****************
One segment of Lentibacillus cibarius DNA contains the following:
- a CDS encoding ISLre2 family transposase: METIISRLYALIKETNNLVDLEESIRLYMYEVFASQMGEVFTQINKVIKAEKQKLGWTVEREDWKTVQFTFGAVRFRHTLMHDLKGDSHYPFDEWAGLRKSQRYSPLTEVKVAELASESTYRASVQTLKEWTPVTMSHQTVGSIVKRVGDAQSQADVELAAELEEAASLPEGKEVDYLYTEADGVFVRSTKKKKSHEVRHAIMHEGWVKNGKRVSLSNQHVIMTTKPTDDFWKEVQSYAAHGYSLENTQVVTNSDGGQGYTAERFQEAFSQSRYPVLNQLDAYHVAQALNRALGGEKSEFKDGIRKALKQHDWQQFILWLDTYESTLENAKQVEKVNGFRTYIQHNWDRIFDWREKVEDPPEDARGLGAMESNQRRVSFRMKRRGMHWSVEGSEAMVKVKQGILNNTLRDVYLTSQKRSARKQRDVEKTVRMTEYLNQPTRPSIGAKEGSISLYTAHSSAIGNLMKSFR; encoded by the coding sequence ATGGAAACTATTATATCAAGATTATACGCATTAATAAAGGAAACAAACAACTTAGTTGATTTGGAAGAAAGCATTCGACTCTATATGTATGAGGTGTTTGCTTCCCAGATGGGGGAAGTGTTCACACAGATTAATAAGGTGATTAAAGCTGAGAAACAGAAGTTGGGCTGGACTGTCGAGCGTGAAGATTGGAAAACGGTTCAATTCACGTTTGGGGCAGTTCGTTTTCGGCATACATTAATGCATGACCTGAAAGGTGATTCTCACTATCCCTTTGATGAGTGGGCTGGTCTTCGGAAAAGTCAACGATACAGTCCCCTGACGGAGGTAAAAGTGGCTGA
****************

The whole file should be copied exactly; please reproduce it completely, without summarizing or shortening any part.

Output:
One segment of Lentibacillus cibarius DNA contains the following:
- a CDS encoding ISLre2 family transposase: METIISRLYALIKETNNLVDLEESIRLYMYEVFASQMGEVFTQINKVIKAEKQKLGWTVEREDWKTVQFTFGAVRFRHTLMHDLKGDSHYPFDEWAGLRKSQRYSPLTEVKVAELASESTYRASVQTLKEWTPVTMSHQTVGSIVKRVGDAQSQADVELAAELEEAASLPEGKEVDYLYTEADGVFVRSTKKKKSHEVRHAIMHEGWVKNGKRVSLSNQHVIMTTKPTDDFWKEVQSYAAHGYSLENTQVVTNSDGGQGYTAERFQEAFSQSRYPVLNQLDAYHVAQALNRALGGEKSEFKDGIRKALKQHDWQQFILWLDTYESTLENAKQVEKVNGFRTYIQHNWDRIFDWREKVEDPPEDARGLGAMESNQRRVSFRMKRRGMHWSVEGSEAMVKVKQGILNNTLRDVYLTSQKRSARKQRDVEKTVRMTEYLNQPTRPSIGAKEGSISLYTAHSSAIGNLMKSFR; encoded by the coding sequence ATGGAAACTATTATATCAAGATTATACGCATTAATAAAGGAAACAAACAACTTAGTTGATTTGGAAGAAAGCATTCGACTCTATATGTATGAGGTGTTTGCTTCCCAGATGGGGGAAGTGTTCACACAGATTAATAAGGTGATTAAAGCTGAGAAACAGAAGTTGGGCTGGACTGTCGAGCGTGAAGATTGGAAAACGGTTCAATTCACGTTTGGGGCAGTTCGTTTTCGGCATACATTAATGCATGACCTGAAAGGTGATTCTCACTATCCCTTTGATGAGTGGGCTGGTCTTCGGAAAAGTCAACGATACAGTCCCCTGACGGAGGTAAAAGTGGCTGA